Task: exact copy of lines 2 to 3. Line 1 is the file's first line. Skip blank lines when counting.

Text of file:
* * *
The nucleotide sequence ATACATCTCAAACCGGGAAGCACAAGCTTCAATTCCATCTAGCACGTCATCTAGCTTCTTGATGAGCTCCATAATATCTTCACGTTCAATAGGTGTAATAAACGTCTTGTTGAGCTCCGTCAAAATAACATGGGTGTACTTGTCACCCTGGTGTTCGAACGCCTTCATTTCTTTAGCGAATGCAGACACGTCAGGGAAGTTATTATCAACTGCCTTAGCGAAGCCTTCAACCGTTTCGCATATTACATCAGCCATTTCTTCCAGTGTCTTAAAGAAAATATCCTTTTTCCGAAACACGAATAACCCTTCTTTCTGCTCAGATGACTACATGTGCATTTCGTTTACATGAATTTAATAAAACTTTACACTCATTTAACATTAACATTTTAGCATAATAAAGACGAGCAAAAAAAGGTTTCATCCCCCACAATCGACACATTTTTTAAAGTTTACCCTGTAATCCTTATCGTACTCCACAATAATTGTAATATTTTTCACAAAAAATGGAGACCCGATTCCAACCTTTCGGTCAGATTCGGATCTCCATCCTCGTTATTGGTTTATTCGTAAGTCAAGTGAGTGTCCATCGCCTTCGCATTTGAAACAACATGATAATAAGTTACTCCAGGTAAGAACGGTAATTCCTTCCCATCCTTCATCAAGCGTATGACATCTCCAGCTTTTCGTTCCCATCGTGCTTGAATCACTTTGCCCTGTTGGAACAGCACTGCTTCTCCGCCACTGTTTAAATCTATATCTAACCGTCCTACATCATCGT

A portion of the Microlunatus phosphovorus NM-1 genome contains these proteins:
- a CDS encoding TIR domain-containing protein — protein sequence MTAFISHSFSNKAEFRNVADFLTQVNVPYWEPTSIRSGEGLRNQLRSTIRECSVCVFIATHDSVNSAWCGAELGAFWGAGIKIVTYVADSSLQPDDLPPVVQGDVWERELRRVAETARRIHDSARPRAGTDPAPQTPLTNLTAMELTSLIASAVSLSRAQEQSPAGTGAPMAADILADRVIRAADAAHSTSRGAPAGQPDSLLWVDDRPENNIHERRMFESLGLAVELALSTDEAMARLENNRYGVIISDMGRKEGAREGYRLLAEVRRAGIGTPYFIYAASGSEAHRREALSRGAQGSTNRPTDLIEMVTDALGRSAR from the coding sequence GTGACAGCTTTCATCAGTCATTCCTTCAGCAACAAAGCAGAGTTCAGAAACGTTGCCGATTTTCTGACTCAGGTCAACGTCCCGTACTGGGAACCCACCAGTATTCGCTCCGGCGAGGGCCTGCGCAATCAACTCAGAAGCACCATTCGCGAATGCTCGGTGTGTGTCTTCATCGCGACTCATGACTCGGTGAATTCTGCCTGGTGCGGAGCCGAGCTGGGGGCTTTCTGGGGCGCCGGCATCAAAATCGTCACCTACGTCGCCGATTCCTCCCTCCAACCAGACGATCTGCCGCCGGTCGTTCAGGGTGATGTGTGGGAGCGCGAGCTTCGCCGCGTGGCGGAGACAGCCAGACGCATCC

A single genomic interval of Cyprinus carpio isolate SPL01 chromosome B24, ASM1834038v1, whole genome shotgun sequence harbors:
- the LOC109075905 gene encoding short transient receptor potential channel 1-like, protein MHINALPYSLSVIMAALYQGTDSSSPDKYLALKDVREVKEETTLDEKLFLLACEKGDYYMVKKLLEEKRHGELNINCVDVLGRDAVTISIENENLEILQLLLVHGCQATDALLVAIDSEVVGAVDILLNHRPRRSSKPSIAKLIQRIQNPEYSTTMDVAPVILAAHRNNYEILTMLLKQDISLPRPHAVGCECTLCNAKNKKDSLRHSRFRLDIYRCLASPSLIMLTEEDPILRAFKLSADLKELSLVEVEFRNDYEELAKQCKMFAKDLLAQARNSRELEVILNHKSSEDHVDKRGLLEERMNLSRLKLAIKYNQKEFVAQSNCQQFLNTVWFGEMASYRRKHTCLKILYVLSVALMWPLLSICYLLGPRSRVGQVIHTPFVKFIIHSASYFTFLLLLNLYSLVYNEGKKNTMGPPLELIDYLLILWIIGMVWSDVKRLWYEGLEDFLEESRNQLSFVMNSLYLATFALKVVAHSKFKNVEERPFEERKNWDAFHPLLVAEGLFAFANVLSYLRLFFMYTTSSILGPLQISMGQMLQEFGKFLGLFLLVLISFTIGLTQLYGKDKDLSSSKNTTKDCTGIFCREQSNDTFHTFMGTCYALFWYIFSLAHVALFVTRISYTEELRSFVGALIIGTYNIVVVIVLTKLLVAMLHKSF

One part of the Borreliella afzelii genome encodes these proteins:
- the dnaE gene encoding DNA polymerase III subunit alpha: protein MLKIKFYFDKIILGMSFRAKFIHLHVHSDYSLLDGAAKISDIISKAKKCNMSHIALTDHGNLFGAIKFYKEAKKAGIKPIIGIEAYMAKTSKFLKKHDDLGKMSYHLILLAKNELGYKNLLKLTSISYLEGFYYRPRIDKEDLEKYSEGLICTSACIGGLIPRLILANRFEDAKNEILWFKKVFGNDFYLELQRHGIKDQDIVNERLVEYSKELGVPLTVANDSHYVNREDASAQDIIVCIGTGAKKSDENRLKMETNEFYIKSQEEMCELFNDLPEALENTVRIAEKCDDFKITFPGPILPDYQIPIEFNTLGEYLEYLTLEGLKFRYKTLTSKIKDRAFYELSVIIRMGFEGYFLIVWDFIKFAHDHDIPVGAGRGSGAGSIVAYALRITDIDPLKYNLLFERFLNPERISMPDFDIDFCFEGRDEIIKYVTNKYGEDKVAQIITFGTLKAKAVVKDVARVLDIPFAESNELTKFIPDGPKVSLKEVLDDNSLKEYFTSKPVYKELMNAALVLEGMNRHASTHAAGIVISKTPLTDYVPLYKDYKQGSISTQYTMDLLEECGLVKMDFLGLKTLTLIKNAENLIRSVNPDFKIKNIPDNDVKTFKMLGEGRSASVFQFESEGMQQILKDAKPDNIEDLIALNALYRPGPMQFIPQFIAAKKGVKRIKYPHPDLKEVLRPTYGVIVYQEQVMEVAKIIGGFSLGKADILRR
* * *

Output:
A portion of the Microlunatus phosphovorus NM-1 genome contains these proteins:
- a CDS encoding TIR domain-containing protein — protein sequence MTAFISHSFSNKAEFRNVADFLTQVNVPYWEPTSIRSGEGLRNQLRSTIRECSVCVFIATHDSVNSAWCGAELGAFWGAGIKIVTYVADSSLQPDDLPPVVQGDVWERELRRVAETARRIHDSARPRAGTDPAPQTPLTNLTAMELTSLIASAVSLSRAQEQSPAGTGAPMAADILADRVIRAADAAHSTSRGAPAGQPDSLLWVDDRPENNIHERRMFESLGLAVELALSTDEAMARLENNRYGVIISDMGRKEGAREGYRLLAEVRRAGIGTPYFIYAASGSEAHRREALSRGAQGSTNRPTDLIEMVTDALGRSAR from the coding sequence GTGACAGCTTTCATCAGTCATTCCTTCAGCAACAAAGCAGAGTTCAGAAACGTTGCCGATTTTCTGACTCAGGTCAACGTCCCGTACTGGGAACCCACCAGTATTCGCTCCGGCGAGGGCCTGCGCAATCAACTCAGAAGCACCATTCGCGAATGCTCGGTGTGTGTCTTCATCGCGACTCATGACTCGGTGAATTCTGCCTGGTGCGGAGCCGAGCTGGGGGCTTTCTGGGGCGCCGGCATCAAAATCGTCACCTACGTCGCCGATTCCTCCCTCCAACCAGACGATCTGCCGCCGGTCGTTCAGGGTGATGTGTGGGAGCGCGAGCTTCGCCGCGTGGCGGAGACAGCCAGACGCATCC